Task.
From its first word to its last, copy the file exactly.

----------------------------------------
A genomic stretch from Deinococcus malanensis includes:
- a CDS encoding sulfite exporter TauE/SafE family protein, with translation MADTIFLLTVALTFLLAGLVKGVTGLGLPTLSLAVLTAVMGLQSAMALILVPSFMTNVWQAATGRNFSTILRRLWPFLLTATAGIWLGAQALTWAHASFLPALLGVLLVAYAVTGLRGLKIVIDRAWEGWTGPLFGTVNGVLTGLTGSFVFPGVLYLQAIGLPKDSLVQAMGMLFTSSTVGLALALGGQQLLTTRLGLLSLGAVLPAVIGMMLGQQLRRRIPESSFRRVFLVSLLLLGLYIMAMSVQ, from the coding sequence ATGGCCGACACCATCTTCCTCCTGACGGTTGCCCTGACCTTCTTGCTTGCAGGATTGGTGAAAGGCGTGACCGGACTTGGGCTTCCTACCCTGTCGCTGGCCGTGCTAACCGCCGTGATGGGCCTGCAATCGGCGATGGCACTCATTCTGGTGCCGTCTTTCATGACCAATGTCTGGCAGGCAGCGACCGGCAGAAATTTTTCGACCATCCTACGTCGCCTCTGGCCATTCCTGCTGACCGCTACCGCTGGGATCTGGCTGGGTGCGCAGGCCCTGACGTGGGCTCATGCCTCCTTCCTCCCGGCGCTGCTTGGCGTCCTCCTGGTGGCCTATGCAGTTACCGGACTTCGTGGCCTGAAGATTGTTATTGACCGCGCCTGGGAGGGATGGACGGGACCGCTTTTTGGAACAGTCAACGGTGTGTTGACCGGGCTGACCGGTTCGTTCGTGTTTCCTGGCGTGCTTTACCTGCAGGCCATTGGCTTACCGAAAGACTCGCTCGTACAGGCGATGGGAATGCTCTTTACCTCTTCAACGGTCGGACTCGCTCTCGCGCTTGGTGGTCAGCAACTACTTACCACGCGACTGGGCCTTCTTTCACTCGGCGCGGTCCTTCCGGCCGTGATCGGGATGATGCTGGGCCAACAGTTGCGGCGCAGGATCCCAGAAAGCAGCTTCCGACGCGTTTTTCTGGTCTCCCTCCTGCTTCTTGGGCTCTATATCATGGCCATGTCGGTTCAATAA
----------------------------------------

A genomic stretch from Deinococcus malanensis includes:
- a CDS encoding sulfite exporter TauE/SafE family protein, with translation MADTIFLLTVALTFLLAGLVKGVTGLGLPTLSLAVLTAVMGLQSAMALILVPSFMTNVWQAATGRNFSTILRRLWPFLLTATAGIWLGAQALTWAHASFLPALLGVLLVAYAVTGLRGLKIVIDRAWEGWTGPLFGTVNGVLTGLTGSFVFPGVLYLQAIGLPKDSLVQAMGMLFTSSTVGLALALGGQQLLTTRLGLLSLGAVLPAVIGMMLGQQLRRRIPESSFRRVFLVSLLLLGLYIMAMSVQ, from the coding sequence ATGGCCGACACCATCTTCCTCCTGACGGTTGCCCTGACCTTCTTGCTTGCAGGATTGGTGAAAGGCGTGACCGGACTTGGGCTTCCTACCCTGTCGCTGGCCGTGCTAACCGCCGTGATGGGCCTGCAATCGGCGATGGCACTCATTCTGGTGCCGTCTTTCATGACCAATGTCTGGCAGGCAGCGACCGGCAGAAATTTTTCGACCATCCTACGTCGCCTCTGGCCATTCCTGCTGACCGCTACCGCTGGGATCTGGCTGGGTGCGCAGGCCCTGACGTGGGCTCATGCCTCCTTCCTCCCGGCGCTGCTTGGCGTCCTCCTGGTGGCCTATGCAGTTACCGGACTTCGTGGCCTGAAGATTGTTATTGACCGCGCCTGGGAGGGATGGACGGGACCGCTTTTTGGAACAGTCAACGGTGTGTTGACCGGGCTGACCGGTTCGTTCGTGTTTCCTGGCGTGCTTTACCTGCAGGCCATTGGCTTACCGAAAGACTCGCTCGTACAGGCGATGGGAATGCTCTTTACCTCTTCAACGGTCGGACTCGCTCTCGCGCTTGGTGGTCAGCAACTACTTACCACGCGACTGGGCCTTCTTTCACTCGGCGCGGTCCTTCCGGCCGTGATCGGGATGATGCTGGGCCAACAGTTGCGGCGCAGGATCCCAGAAAGCAGCTTCCGACGCGTTTTTCTGGTCTCCCTCCTGCTTCTTGGGCTCTATATCATGGCCATGTCGGTTCAATAA